By Mark Augustine
A friend of mine said a while back that theatre in this country was at a standstill because everything seemed to be about identity politics. “Who are we?” “What does it mean to be Canadian?” Thankfully, Brooke Johnson doesn’t go anywhere near that.
Turdeau Stories, currently playing at Theatre Passe Muraille, gives you something very personal and delightfully offbeat that is still uniquely Canadian. In a little over an hour Johnson takes the audience down a path that shows us a side of our PM that few of us knew. It is a personal tribute to a privately shy and simple man with simple pleasures of life who, like any of us, sought the comforts of true friendship. The difference is, this man was Pierre Eliot Trudeau.
Trudeau Stories was not at all what I expected. The title gave me the impression that this show would be an ensemble cast with a series of vignettes all about the man who once famously said that the state had no place in the bedrooms of the nation. I had no idea that this was a one-woman show and that it was really only one story – the story of Brooke and Pierre. Don’t get me wrong; I loved it! By the end of the show I felt that I knew more about Trudeau than was possible. (The first PM I can recall from childhood is… ahem… Mulroney.)
My compatriot and I agreed that we were not huge fans of one-person shows. These often come across as irritatingly self-involved and career-advancing – “Look Ma, I did a one man show in Toronto. That’s REALLY off-broadway!” Yet Brooke Johnson, again, seems to leap that pitfall.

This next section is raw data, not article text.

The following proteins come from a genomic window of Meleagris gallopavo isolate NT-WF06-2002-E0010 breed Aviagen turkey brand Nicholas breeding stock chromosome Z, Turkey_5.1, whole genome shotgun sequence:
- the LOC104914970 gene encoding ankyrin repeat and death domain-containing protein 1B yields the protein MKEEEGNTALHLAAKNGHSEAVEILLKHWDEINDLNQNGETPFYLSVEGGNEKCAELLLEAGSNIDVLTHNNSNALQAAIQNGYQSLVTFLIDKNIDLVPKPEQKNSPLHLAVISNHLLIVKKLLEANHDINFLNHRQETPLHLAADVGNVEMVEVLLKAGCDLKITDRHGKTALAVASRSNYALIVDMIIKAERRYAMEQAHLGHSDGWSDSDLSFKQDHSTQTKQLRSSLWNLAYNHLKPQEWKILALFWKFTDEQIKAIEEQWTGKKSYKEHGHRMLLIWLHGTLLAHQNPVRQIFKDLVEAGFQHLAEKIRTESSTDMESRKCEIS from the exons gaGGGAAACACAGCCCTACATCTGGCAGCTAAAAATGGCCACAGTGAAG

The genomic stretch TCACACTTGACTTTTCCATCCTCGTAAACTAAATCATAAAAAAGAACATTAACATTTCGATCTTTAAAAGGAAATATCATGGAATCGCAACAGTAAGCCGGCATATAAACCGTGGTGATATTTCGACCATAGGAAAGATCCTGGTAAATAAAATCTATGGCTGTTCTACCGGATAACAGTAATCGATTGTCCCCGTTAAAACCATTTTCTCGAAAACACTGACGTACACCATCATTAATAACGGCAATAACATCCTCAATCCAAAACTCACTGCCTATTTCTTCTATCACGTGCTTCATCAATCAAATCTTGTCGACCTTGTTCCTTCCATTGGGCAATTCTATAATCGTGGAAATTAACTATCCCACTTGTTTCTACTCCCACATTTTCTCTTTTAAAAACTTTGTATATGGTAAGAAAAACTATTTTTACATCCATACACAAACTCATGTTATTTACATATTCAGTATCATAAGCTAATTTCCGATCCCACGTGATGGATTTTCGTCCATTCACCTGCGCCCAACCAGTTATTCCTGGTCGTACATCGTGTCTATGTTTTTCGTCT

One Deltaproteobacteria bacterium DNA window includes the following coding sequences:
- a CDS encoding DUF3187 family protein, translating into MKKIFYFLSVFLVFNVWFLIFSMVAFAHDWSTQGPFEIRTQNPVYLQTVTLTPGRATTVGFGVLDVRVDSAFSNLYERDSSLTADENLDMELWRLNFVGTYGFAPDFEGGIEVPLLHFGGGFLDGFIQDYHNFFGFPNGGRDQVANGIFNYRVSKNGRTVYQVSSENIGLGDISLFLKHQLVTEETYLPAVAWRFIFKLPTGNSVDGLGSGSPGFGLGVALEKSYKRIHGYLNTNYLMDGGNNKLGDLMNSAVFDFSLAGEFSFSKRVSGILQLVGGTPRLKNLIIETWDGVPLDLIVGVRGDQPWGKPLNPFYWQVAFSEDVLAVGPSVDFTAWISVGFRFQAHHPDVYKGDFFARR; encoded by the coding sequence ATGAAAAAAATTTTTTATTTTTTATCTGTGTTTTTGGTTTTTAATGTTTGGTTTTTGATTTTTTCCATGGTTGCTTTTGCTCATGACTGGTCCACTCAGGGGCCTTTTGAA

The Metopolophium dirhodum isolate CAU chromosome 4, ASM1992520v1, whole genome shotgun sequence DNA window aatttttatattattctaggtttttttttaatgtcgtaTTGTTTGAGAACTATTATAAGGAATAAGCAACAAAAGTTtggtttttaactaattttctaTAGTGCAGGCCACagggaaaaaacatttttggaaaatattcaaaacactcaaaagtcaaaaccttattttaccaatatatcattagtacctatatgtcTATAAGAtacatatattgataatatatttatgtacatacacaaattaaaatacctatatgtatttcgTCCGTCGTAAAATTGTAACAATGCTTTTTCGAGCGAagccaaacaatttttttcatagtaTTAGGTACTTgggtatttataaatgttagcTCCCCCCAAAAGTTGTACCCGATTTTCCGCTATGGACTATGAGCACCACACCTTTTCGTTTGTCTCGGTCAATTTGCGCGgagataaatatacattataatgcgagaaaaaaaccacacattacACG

Her story is not self-aggrandising. Her play is not really even a one-woman show. As she glides her way across the stage, Johnson switches personas, at once herself, then becoming Trudeau, and then herself, and then back again. My friend was amazed at how well Johnson brought forth the spirit of Trudeau through her voice. I, on the other hand, snickered my way through a personal account of the bumblings of a young woman who, by chance, met and became friends with our prime minister. By the end though, all I could think was “Would I have done any better if I had been in her shoes?”
The great thing about this show was what it did for my friend and I afterwards. By the time we reached a café on Queen St. (it just seemed poor form to use the bar upstairs at Passe Muraille to critique the show) our conversation had already been ignited. My friend, who is in his late forties, was suddenly taken back to Trudeau’s heyday while I, in my early thirties, could only talk about the legacy and the legend. We sat for a couple of hours feverishly talking about the FLQ crisis, Trudeau’s friendship with Castro, dalliances with countless women, and the politics of this man who galvanized dinner table conversation right up until his death. And as I write these words, I laugh and realize that he is still doing it.
I can’t really recommend going to this show – alone that is! By the time it was over I was busting to get a coffee and talk about it, debate what we had seen and negotiate that with what we already knew of Pierre. In the end Brooke Johnson had renewed my faith in Canadian theatre. Her show never asked rhetorical questions; instead I sat and enjoyed a good story I hadn’t heard before which just happened to be Canadian.
– Trudeau Stories plays at Theatre Passe Muraille (16 Ryerson) until December 6
– Show runs Tuesday-Friday at 7pm, Saturday at 2:30pm & 7pm
– Ticket prices range from $30 – $35, with PWYC for the Saturday Matinee.
– Tickets are available from the box office at 416-504-7529 or online
Photo of Brooke Johnson by Kelly Clipperton.